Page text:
Does the pulse here help or any suggestions on pulse?

Casey Miller
Plating shop employee - Muskego, Wisconsin USA

April 2015

A. Hi Casey. Although you want/need to hold the current constant on your actual load, I am not seeing what would allow the current on the actual load to remain constant at 28 ASF while it is dropping on the parallel/dummy load. Are you sure your 1 square foot parallel/dummy load is the same alloy and condition as the actual load?

Regarding pulse anodizing, I offer the same caution as for pulse plating: it is no doubt useful, but it represents yet another variable to tame. Don't fool with it until you solve mysteries like why current is dropping on the dummy load when you are continuously increasing voltage to maintain the ASF on the actual load. For more on pulse anodizing, start with letter 52350, "Hardcoat Anodizing Voltage" which includes entries by Dr. Anne Deacon Juhl, who earned her PhD in pulse anodizing. Good luck.


pic of Ted Mooney
Ted Mooney, P.E. RET
Pine Beach, New Jersey
Striving to live "Aloha"

April 20, 2015

Q. My parallel circuit is 6061 plate .5" thick by 6" X 10.5" giving me surface area of 143 sq/in. The aluminum rack (6061) is fully masked so only the plate is exposed in the bath. I am reading the load on the dummy as 28 amps (so 28 ASF?) in the cycle time 5 minutes in. Then about 10 minutes later I am now reading the amps on the dummy as 20 amps. I have set the Rectifier to constant current and variable voltage. I can turn up the Current but I do not want to burn the parts. Any suggestions or ideas.

I have read about pulse but am not super familiar with the use of pulse, just wanted to try it on the run.

Casey Miller [returning]
- Muskego, Wisconsin USA

simultaneous April 22, 2015

A. Casey

It sounds like you do not have the voltage pot turned up enough. You do not say what your voltage is doing, but it will steadily climb through the process as your coating grows / develops resistance to maintain your current density. At the end of a 2-mil thick cycle you could expect to be at 50 - 75 volts, depending on the alloy you are processing as well as your bath operating parameters, including dissolved aluminum.

Willie Alexander
- Colorado Springs, Colorado

April 23, 2015

A. How many volts is your rectifier capable of? You're going to want a min of 75 volts for hardcoat. At 28 ASF, on 6061, your starting voltage should be around 27 or so, and slowly climb to around 55-60 to maintain your current setting (assuming a .002" coating). These #'s may vary depending on your bath parameters, and level of contaminants in the bath.

Marc Green
Marc Green
anodizer - Idaho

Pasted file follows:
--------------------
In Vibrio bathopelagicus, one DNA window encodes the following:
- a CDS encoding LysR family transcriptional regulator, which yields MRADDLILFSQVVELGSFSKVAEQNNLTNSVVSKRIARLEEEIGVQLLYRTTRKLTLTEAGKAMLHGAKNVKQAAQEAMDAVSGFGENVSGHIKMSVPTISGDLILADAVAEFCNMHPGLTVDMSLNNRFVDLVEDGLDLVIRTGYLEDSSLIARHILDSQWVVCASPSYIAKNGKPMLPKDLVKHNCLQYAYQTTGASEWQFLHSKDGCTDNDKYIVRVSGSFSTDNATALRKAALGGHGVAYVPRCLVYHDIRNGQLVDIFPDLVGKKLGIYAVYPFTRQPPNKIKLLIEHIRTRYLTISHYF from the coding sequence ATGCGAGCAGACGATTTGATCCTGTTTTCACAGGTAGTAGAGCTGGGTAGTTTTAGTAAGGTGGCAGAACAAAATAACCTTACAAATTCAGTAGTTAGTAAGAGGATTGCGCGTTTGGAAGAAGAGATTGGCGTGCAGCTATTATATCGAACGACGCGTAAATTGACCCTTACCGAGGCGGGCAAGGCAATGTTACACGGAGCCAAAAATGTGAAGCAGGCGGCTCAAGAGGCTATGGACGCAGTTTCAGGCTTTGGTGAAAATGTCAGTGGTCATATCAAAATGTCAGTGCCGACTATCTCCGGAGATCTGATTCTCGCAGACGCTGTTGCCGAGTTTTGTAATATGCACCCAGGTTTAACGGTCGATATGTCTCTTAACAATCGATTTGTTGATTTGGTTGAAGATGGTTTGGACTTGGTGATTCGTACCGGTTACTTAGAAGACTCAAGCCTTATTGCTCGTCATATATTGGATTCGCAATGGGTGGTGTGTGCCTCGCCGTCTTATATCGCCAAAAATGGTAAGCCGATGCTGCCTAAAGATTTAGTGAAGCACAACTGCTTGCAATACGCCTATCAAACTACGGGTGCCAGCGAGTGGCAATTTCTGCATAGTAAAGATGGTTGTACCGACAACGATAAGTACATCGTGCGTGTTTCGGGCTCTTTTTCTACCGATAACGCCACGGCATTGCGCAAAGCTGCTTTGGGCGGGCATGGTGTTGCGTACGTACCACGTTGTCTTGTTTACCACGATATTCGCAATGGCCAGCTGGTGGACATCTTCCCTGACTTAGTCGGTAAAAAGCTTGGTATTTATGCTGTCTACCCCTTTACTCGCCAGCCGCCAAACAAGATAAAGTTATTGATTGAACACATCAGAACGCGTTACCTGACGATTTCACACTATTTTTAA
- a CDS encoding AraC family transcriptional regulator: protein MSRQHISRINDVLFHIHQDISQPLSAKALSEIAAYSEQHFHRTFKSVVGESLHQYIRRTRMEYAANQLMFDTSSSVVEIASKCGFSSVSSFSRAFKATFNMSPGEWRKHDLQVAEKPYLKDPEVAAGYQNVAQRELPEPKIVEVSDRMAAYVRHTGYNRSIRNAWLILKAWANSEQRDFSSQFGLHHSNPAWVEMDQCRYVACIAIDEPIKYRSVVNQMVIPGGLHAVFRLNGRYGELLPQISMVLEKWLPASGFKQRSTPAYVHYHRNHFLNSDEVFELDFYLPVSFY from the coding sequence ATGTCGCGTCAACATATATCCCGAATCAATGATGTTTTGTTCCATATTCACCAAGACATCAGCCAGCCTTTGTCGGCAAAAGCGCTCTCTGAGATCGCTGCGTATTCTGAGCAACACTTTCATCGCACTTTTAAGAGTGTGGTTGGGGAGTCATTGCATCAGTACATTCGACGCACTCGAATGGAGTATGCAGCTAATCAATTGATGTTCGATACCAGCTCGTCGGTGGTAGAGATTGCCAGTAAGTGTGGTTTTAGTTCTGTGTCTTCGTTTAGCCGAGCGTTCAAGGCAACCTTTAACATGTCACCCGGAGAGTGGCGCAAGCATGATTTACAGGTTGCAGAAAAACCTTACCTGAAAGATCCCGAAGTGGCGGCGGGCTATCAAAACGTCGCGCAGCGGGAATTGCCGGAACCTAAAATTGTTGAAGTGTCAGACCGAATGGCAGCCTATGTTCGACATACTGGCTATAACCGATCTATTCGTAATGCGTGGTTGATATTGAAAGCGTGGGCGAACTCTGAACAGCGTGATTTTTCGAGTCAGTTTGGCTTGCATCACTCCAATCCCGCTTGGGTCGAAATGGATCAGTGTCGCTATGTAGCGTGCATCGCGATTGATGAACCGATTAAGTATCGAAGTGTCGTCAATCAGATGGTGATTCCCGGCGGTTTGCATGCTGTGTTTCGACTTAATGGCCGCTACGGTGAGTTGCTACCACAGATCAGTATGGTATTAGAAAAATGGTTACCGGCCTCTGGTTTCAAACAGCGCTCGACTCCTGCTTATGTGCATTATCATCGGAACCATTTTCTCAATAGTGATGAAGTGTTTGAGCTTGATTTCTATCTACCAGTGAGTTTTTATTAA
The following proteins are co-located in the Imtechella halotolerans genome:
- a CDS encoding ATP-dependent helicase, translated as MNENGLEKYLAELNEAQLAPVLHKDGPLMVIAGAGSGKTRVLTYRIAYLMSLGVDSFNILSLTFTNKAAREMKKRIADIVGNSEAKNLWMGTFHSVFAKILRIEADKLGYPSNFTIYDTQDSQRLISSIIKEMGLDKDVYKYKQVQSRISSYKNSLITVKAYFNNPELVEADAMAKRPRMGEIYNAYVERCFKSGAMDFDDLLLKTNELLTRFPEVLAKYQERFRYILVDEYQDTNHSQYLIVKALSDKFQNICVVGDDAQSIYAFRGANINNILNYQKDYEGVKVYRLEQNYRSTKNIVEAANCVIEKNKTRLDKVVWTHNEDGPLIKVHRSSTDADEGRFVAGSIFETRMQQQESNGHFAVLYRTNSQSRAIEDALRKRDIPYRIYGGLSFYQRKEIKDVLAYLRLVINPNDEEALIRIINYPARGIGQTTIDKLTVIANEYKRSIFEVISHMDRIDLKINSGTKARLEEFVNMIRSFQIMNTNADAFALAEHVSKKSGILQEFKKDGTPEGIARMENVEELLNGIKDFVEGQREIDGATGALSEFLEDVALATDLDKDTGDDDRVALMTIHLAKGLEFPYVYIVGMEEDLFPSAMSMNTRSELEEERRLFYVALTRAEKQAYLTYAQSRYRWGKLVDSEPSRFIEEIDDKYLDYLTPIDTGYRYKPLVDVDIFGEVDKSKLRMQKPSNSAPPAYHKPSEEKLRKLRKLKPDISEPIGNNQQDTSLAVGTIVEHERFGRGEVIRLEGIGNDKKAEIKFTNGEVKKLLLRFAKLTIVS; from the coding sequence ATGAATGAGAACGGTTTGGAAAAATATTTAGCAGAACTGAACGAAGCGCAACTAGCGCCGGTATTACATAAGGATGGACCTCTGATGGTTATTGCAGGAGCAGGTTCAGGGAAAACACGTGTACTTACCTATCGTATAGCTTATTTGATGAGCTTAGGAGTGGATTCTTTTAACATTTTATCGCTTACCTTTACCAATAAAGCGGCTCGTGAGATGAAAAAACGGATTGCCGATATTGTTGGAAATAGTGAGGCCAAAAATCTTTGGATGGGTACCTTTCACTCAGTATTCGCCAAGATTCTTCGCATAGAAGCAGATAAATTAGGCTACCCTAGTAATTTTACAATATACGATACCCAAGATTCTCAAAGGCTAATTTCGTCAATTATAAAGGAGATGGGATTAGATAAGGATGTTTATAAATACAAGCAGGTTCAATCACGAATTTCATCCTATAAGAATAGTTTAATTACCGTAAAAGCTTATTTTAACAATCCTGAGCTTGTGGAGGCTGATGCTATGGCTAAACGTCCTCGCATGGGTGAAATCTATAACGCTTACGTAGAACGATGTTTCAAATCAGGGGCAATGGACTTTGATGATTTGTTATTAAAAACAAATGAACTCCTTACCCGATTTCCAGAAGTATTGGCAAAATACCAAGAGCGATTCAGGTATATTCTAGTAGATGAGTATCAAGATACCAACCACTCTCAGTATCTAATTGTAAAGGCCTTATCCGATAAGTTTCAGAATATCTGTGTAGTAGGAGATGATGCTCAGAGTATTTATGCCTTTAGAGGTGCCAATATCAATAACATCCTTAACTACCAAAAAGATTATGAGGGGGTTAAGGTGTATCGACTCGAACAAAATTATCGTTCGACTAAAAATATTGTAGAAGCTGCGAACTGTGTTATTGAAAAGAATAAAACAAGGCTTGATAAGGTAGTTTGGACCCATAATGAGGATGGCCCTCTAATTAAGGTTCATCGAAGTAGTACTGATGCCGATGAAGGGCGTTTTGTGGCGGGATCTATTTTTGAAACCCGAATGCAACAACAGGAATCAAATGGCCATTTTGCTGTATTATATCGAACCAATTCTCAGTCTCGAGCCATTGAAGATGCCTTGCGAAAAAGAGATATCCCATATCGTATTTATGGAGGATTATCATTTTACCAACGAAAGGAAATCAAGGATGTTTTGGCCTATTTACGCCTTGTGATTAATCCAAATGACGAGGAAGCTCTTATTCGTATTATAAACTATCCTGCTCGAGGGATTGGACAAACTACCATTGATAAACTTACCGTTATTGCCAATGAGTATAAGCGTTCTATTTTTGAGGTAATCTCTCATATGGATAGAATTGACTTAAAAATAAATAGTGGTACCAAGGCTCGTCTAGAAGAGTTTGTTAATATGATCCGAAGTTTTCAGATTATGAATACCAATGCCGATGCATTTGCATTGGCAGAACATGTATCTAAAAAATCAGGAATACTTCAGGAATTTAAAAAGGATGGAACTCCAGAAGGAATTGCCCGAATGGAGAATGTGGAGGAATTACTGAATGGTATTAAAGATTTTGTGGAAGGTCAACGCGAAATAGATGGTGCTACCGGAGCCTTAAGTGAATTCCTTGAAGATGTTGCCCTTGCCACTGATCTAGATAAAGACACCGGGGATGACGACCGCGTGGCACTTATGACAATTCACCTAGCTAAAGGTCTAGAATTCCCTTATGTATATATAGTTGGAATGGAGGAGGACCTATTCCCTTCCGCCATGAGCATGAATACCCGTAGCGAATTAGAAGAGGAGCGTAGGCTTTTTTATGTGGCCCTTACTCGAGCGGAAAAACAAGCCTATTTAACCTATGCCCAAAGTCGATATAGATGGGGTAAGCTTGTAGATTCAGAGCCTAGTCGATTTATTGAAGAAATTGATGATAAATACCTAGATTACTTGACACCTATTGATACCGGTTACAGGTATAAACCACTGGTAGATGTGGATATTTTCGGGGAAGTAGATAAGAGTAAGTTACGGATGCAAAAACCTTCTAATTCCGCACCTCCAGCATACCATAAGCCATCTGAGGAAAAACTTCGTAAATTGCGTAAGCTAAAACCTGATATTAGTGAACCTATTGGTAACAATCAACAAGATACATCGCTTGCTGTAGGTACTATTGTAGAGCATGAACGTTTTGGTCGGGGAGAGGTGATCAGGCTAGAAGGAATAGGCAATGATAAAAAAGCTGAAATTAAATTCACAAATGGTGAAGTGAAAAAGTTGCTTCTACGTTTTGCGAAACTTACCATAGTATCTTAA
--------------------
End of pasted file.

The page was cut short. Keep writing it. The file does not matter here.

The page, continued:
July 1, 2015

Q. I am back at it again!
So, I ran a Parallel circuit with a test plate of one square foot plate again. I have multiple various parts on the bar to H/C anodize with the test plate with goal of .002" total thickness. I set the ramp for 4 minutes 0 start point to current 1450 and when I hit the cycle time at 4 minutes my amps were a little high. I dropped the current to 1240 to read 28 ASF on the test plate. The voltage was set to variable with it running from 26.5 in beginning and it climbed to 45.9 in the time cycle.
The Current amperage on the test plate dropped continuously over the run. The voltage climbed slow to hold current to 1240 but the test plate amperage dropped slowly from 28 ASF down to 14.4 ASF. Near the end of the time cycle the test climbed slowly back up to 23 ASF with voltage climbing to 45.9V. I calculated time for run for 28 ASF to 51.43 plus 4 minutes cycle time to 55.43 min.
I did not get the thickness or outcome I was looking for. Rectifier 5000A Voltage 75- NO pulse done, just a straight run.
What should I try or am I missing something?

Casey Miller [returning]
- Muskego, Wisconsin USA

July 3, 2015

A. The thing that jumps out at me here is "I have multiple various parts on the bar".

Are all of these parts from the same lot of material? It sounds to me as if you have some current robbing going on here to where the other parts, if not from the same lot, or are not of the same alloy, are robbing current from your test panel.

Even if they are all of the same alloy (6061), different heat lots, or material from different manufacturers can rob current from other parts.

Marc Green Marc Green
anodizer - Idaho

Type III Anodizing with Constant Current

September 25, 2015

Q. Does anyone run hardcoat type III anodizing using constant current and running the load with set-amps for set-amp hours derived from surface area calculations?
Example: I have a load of parts that equal 120.6 sq in of surface area and there are 50 parts. So a total of 6030 sq in or 41.875 sq ft. and for example to run the parts at 1465 amps for 936 amp hours to achieve 2 mils of coating?

Chad Barrus
anodizer - Dexter Michigan USA

September 28, 2015

A. Chad

All day long.

Your amp-hour calculation is off a bit; I get 1005.

Willie Alexander
- Colorado Springs, Colorado